Grace did a great job on the way home. We gave her a pretty big dose of pain meds and went for it. She played a little after we got home, not a lot. I’m encouraged by this but still a bit nervous.   I’m hoping a night in her own bed with no one interrupting her sleep will do her a world of good.

Our last two days in the hospital weren’t exactly smooth. First, we were running out of seizure meds. Grace needs to take name brand seizure meds. Generics can have a varying amount of medicine in them.   The hospital was not able to give name brand medications to her so we were using our home supply. We hadn’t planned on that and didn’t have enough with us to cover the length of a 10-day hospital stay. We actually only had enough to get her through her noon dose yesterday. It didn’t help that we’d been giving her extra meds because of the extra seizures going through what we had faster than we would have normally. I made calls to our pharmacy back here and we had a backup plan if we’d needed to stay. Since we were able to come home our neighbor Julie ended up making a trip to the pharmacy for us.   The meds were on the kitchen table when we got home and we didn’t miss a dose. (Thank you, Julie!)

Next, Grace’s blood pressure went up. Not a lot but it ran high. This was true except when she was sleeping and managed to stay asleep while they took it. The nurses were worried about it. The surgeon and his resident were a little worried about it. The hospitalist was a little worried about it but no one had a reason for it. She wasn’t complaining so I didn’t think it was the pain. It could just have been that she was tired of people messing with her. So, we are thinking that now that we are home we may just run her to her doctor here a few times over the next few days and have them check her blood pressure, just so we make sure we aren’t missing something.

Then there was pooping drama. I promise just to share the highlights! We ended up getting an x-ray to see how much poop was in Grace to make sure there was no blockage. Luckily there wasn’t a lot, so we felt comfortable bringing her home. When we were discussing the possibility of the x-ray the surgeon (not ours, the one covering for the weekend) said that he wouldn’t take the x-ray if it were his daughter because she’d need her ovaries some day and he wouldn’t want her to have the extra radiation.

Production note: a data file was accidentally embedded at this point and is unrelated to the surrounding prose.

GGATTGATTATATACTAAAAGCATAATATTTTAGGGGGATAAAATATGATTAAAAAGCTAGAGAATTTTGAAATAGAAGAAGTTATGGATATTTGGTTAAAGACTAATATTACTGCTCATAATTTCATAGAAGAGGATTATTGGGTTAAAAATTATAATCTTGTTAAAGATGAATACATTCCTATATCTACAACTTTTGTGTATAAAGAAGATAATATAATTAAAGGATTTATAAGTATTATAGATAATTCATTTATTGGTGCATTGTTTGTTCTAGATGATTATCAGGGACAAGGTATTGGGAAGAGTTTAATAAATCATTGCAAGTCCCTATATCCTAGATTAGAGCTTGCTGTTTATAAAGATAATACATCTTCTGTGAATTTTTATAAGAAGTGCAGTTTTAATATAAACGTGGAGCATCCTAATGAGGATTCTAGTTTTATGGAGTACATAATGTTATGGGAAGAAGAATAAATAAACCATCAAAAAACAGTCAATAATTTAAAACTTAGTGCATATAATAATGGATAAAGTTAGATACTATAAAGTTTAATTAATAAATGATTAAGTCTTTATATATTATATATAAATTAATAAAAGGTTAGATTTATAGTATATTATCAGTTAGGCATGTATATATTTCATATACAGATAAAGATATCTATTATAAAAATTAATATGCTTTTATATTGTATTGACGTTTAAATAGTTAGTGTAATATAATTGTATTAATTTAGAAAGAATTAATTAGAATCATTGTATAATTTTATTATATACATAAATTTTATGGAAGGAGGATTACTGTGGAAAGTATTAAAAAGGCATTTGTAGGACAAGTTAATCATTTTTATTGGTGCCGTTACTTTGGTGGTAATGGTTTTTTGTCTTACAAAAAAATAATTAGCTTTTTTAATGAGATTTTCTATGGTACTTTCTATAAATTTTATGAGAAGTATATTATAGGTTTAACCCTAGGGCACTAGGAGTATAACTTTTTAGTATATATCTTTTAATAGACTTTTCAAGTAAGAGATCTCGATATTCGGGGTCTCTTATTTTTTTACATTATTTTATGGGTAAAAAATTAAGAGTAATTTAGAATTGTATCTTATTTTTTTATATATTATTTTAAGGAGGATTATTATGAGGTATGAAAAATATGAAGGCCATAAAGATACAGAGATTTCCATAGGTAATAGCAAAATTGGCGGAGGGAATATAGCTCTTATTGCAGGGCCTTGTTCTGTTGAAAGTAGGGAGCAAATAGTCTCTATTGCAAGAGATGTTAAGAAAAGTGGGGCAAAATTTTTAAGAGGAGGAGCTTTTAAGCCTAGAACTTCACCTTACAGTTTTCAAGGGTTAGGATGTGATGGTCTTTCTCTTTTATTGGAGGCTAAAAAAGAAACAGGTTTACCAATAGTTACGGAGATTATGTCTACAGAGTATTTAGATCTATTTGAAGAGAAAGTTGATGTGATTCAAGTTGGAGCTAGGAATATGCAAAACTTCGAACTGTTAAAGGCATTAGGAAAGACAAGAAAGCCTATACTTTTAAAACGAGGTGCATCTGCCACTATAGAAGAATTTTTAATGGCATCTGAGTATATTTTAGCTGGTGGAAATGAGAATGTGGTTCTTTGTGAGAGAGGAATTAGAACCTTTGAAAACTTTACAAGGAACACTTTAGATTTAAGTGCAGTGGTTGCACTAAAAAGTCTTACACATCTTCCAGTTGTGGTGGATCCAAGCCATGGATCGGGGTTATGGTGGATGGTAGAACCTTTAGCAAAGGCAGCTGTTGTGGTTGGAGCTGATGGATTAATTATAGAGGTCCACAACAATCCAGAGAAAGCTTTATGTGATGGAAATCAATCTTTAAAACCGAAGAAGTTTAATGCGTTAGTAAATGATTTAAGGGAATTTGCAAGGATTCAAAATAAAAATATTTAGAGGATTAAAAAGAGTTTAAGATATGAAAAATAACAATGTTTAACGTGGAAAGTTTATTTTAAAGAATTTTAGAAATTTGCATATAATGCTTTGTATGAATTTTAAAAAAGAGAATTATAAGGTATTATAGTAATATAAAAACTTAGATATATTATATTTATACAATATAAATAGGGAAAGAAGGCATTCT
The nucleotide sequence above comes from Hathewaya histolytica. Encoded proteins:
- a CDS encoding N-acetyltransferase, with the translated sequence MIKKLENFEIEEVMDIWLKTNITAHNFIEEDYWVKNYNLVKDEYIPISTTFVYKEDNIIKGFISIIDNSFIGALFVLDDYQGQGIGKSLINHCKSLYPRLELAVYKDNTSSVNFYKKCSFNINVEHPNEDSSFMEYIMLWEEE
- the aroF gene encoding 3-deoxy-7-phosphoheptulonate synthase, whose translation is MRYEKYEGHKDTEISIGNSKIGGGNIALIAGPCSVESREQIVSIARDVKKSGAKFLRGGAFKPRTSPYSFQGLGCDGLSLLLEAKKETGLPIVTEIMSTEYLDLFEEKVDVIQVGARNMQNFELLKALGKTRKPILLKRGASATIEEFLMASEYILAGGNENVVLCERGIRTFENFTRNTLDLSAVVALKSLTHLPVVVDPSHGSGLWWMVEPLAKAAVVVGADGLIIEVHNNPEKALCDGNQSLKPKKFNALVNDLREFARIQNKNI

I looked at him. I actually couldn’t believe he’d said that.

He quickly went on to say. “Your daughter will never use hers. Do you want the x-ray? I will do whatever you say.”   Yes, I told him. I wanted the x-ray.

We live four plus hours from Minnesota. No one in Des Moines could have done the surgery. Is something goes wrong now that we are home we are going to have to drive back to Minnesota. Many of the staff at the hospital, and the surgeon himself had commented to us during her stay that they see kids from a 5 state area with this procedure. Even though they talked about it, it is like they didn’t realize that it’s a really big deal to be that far away from the doctor who just rearranged your child’s insides and was sending you home with a kid still in pain, with holes and tubes in her that weren’t there before. I needed to know exactly what we were dealing with.

I stuffed the feelings I had about the “your daughter won’t use her ovaries” comment somewhere deep inside me because frankly you can’t deal with that stuff in the hospital. I’ll have to flesh that out now that we are home.

It took us forever to get Grace ready for bed last night. She came home with two catheters in her that we need to take care of for the next three weeks. At the end of the three weeks we will drive her to Minnesota and they both will come out. There is a lot to taking care of them that we haven’t done before. Kevin and I got it figured out. Our combined tired brains were able to get it done. I’m confident we will get better at is as we go. What choice do we have?

For those of you that pray, we need those tubes to stay right where they are for the next three weeks and we’d appreciate your prayers.

Starting as early as Sunday nurses started coming into the room at the end of their shift and saying “It has been a pleasure to know you, but I hope to never see you again.” They don’t want Grace to have to be in the hospital again. They don’t want her to have to undergo something this major again. Neither do I. But the reality is I don’t know what the future holds with Grace. We are making it up as we going along.  Following her lead.

Joy